5 Things Dads Give Their Kids That Moms (Unfortunately) Cannot


Sorry, moms! There are just some things that only fathers can teach their children.

Struggling in your relationships? Lacking confidence? You may just have daddy issues.

Parenting advice expert Noel Janis-Norton makes a case for dads in a recent article by stating, "Mothers need to allow dads to be dads and to have their own relationship with their children—and in particular with their boys." She goes on to talk about some of the things that dads bring to the table that are key to helping boys become "well adjusted young men."

While acknowledging the importance of a male's role in the healthy development of a child doesn't diminish the mother's role, it does suggest that there are certain things moms just can't provide for their little boys or girls.

They include the following:

1. A positive image of masculinity. Society is replete with images and ideals of what it means to be masculine. Many of these have to do with physical strength and dominance. When children have father figures in their lives, they are able to see the character traits that "make the man," so to speak. Men have the opportunity to show their children that masculinity can be kind, loving, and gentle.

2. Confidence. While women can offer a level of confidence to their children, a father can provide confidence to them in unique ways:

  • Confidence to do. Male children who are socialized to a traditional male gender role are emulating the image of masculinity that they see from male role models like a father figure. They essentially learn how a male responds in a given situation and they have confidence to act because they've seen what to do.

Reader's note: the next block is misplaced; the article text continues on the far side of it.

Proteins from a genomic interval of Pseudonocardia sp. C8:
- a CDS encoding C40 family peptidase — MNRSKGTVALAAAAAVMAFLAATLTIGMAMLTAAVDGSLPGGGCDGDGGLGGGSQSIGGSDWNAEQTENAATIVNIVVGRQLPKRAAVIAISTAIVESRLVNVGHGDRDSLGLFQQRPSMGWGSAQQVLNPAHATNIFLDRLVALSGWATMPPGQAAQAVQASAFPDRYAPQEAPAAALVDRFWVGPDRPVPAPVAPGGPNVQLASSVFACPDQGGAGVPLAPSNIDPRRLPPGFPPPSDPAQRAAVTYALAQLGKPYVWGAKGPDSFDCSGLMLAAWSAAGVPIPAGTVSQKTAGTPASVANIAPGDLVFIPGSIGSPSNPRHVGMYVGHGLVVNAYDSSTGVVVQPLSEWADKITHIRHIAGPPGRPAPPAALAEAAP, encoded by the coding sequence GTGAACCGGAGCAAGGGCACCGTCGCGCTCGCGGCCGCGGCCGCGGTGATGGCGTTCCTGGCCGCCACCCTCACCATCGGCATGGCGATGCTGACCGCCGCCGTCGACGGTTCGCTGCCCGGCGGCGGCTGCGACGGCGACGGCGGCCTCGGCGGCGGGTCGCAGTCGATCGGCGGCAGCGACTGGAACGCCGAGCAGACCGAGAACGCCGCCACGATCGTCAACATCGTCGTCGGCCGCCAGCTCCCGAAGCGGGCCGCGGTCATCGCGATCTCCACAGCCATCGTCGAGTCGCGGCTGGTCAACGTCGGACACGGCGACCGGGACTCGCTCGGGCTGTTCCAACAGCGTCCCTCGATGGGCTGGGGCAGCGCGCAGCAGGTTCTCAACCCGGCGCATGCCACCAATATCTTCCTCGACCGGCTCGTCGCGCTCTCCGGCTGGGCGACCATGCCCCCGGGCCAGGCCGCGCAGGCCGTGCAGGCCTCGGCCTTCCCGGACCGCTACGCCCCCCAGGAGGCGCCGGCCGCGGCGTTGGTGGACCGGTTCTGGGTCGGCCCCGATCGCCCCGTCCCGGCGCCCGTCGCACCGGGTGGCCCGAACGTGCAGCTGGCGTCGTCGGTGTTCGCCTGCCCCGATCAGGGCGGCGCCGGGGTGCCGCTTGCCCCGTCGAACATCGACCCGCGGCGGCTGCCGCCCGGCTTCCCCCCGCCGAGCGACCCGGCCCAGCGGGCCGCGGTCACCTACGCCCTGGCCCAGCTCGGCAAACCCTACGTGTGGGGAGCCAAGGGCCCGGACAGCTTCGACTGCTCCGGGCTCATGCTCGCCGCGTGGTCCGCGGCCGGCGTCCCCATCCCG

• Confidence to be. The confidence that a father figure helps to solidify in a female child is somewhat different. Dr. Gabriella Kortsch says it best when she states, "a little girl needs to see herself reflected in the love she sees for herself in her father's eyes." This statement suggests that a female child develops her self-esteem from how her father views her.  

3. Male leadership. "He just won't take initiative" is a complaint I've heard from countless women regarding their spouse. These women feel as though they have to "take the lead" in virtually every aspect of their marital relationship. Well, guess who's watching and absorbing the lesson of male passivity? Men's health blogger and author, John Lee, describes male passivity as a "learned behavior," and who better to learn this behavior than the very impressionable minds of young children?

4. Security. The literature is extensive about the positive impact that being raised in a two-parent household has on a child. Not only do children experience a sense of emotional security and wellbeing, but according to some literature, children tend to be more physically secure and safe when reared in environment where the family is intact.

5. A positive image of love from a man. Both male and female children benefit from witnessing and experiencing positive examples of love and affection from their dads. They, in turn, have positive relationships with peers and romantic partners. Once again, what they see and experience serves as a representation for what they are supposed to do and expect in the real world.

Are you seeking to have a better understanding of your relationship with your father and other men in your life? Consider exploring these very critical relationships with a trained therapist in your local area. Dr. Renita Gabriel is a licensed psychologist who provides individual and family therapy in Maryland.  You can learn more about Dr. Gabriel at her website at www.breakthroughspsycservices.com.


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